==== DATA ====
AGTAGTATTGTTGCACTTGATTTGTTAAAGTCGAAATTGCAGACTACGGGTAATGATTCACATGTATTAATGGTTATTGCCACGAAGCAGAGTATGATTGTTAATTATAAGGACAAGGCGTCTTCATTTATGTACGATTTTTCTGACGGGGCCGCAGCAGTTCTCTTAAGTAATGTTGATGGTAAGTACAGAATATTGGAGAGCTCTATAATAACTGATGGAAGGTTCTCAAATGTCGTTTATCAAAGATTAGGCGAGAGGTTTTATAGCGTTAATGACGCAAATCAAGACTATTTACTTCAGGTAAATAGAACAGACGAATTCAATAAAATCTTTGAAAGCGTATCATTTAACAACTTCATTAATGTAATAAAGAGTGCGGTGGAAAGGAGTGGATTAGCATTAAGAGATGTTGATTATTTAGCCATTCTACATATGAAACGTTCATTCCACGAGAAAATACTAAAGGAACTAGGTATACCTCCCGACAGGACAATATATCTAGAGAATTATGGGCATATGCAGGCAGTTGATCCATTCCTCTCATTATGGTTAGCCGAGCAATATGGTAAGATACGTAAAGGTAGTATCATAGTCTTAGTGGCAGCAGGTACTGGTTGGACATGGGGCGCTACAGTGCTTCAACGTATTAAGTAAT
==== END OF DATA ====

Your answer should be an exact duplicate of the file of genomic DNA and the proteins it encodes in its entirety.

AGTAGTATTGTTGCACTTGATTTGTTAAAGTCGAAATTGCAGACTACGGGTAATGATTCACATGTATTAATGGTTATTGCCACGAAGCAGAGTATGATTGTTAATTATAAGGACAAGGCGTCTTCATTTATGTACGATTTTTCTGACGGGGCCGCAGCAGTTCTCTTAAGTAATGTTGATGGTAAGTACAGAATATTGGAGAGCTCTATAATAACTGATGGAAGGTTCTCAAATGTCGTTTATCAAAGATTAGGCGAGAGGTTTTATAGCGTTAATGACGCAAATCAAGACTATTTACTTCAGGTAAATAGAACAGACGAATTCAATAAAATCTTTGAAAGCGTATCATTTAACAACTTCATTAATGTAATAAAGAGTGCGGTGGAAAGGAGTGGATTAGCATTAAGAGATGTTGATTATTTAGCCATTCTACATATGAAACGTTCATTCCACGAGAAAATACTAAAGGAACTAGGTATACCTCCCGACAGGACAATATATCTAGAGAATTATGGGCATATGCAGGCAGTTGATCCATTCCTCTCATTATGGTTAGCCGAGCAATATGGTAAGATACGTAAAGGTAGTATCATAGTCTTAGTGGCAGCAGGTACTGGTTGGACATGGGGCGCTACAGTGCTTCAACGTATTAAGTAAT